Don’t travel this Thanksgiving.
Don’t visit your loved ones and friends.
Don’t invite a bustling bunch over to your home for a festive feast. Stay home, with those you live with, and stay safe.
These should be the basic instructions for everyone this holiday season. There’s no way to have a safe Thanksgiving dinner with people who don’t live with you every day. The coronavirus is too widespread in communities across the United States, and as more people gather indoors for extended periods, the risk of spreading the virus even further skyrockets.
We understand that this runs counter to all of our instincts as human beings. We want to gather close to the people we love and treasure. We want to share our space and the food we prepare. Especially in a difficult year like this one, we want to comfort ourselves and others.
But these very human, very understandable desires are exactly what puts us at risk.
The basics about transmission of COVID-19 are as follows. It’s a virus that is largely spread through respiratory droplets, the kind that you expel whenever you speak or sneeze or cough. It transmits more easily when people are inside buildings for lengthy periods of time and don’t have their noses and mouths covered. The closer those people are together and the more of them there are, the wider the spread.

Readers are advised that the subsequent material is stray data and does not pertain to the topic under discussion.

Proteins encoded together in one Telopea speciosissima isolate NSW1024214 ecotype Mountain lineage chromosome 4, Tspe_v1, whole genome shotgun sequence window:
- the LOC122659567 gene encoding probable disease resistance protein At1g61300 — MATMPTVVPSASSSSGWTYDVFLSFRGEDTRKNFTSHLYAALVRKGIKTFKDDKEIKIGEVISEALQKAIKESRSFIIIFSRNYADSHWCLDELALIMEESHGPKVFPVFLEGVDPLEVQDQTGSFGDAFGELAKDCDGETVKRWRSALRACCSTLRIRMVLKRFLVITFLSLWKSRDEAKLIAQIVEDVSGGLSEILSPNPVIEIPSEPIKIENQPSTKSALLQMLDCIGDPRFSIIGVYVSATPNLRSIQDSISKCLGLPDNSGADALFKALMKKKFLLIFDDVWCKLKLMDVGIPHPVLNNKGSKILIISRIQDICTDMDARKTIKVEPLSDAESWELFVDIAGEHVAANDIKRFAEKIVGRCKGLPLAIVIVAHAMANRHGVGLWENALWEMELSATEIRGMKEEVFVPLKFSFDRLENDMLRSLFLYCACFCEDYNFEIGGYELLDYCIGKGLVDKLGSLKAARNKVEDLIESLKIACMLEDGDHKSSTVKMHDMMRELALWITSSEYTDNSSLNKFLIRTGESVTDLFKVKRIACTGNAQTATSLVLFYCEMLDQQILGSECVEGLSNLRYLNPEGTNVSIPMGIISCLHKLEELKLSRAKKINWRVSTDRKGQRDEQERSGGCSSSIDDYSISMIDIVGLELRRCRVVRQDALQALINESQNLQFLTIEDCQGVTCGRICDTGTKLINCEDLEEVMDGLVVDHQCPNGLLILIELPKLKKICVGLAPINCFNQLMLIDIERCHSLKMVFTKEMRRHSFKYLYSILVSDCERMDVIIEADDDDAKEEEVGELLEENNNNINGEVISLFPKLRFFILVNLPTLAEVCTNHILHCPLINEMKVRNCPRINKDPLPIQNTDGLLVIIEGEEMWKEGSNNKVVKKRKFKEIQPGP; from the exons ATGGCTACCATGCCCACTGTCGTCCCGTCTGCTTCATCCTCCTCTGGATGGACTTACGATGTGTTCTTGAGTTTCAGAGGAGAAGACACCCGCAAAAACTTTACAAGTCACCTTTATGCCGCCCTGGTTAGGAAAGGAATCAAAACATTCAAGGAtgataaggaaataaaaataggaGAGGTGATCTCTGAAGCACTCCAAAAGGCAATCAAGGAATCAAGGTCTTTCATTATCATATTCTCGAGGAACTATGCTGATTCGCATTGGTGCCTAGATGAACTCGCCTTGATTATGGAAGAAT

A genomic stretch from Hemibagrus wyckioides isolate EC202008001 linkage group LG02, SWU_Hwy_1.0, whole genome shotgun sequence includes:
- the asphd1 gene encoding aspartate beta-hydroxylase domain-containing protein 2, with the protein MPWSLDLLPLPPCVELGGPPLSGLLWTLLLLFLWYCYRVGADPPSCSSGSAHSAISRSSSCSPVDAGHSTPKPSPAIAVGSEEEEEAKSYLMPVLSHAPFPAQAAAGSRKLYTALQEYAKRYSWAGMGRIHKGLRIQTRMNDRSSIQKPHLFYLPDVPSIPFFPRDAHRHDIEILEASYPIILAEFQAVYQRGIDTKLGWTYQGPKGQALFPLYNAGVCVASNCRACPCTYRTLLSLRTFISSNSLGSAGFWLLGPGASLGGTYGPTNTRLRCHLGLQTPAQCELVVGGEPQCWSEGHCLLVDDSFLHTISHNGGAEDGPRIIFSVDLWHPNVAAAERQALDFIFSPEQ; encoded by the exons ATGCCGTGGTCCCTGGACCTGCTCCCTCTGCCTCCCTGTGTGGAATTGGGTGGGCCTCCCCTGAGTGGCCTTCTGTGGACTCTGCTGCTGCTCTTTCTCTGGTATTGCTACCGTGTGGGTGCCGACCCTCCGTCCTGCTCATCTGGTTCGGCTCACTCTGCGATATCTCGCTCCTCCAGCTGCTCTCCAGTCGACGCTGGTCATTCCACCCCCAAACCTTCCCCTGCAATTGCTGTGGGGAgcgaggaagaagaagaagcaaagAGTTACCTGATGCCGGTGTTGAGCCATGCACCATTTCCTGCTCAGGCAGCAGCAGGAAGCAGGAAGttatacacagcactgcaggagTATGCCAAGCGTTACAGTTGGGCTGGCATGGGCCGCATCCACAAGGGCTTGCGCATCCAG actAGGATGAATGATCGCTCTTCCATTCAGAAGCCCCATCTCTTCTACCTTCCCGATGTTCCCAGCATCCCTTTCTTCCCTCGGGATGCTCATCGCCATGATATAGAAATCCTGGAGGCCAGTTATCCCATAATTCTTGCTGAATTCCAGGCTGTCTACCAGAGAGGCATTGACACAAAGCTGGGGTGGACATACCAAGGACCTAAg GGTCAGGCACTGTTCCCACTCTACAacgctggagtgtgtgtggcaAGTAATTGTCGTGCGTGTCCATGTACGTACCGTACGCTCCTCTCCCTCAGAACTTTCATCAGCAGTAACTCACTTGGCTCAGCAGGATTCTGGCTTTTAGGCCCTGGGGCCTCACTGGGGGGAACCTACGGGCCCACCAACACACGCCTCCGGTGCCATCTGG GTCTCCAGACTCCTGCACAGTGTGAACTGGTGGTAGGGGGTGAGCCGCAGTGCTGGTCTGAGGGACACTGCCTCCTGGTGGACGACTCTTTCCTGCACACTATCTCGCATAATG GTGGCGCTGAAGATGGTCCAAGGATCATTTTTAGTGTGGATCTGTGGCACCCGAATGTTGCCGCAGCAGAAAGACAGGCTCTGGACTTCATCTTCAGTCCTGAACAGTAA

That’s it. That’s the whole ballgame. Any kind of event that brings people together indoors, without masks, for a whole afternoon or evening, will put those same people at risk.
And this Thanksgiving, a holiday that often includes older relatives, is an especially risky one in the age of coronavirus. The elderly and those with pre-existing medical conditions have a greater change of facing severe cases of the virus. We simply can’t expose them to danger because we want to celebrate.
We have two excellent vaccines on the way. Early reports suggest that both Pfizer and Moderna’s vaccines are more than 90% effective against the virus. The shots will begin rolling out on a limited basis by the end of this year. In the first quarter to the first half of next year, the vaccines could be available to most Americans.
So for goodness sake, wait. Stay safe this Thanksgiving, even if that means being isolated. It will be worth it.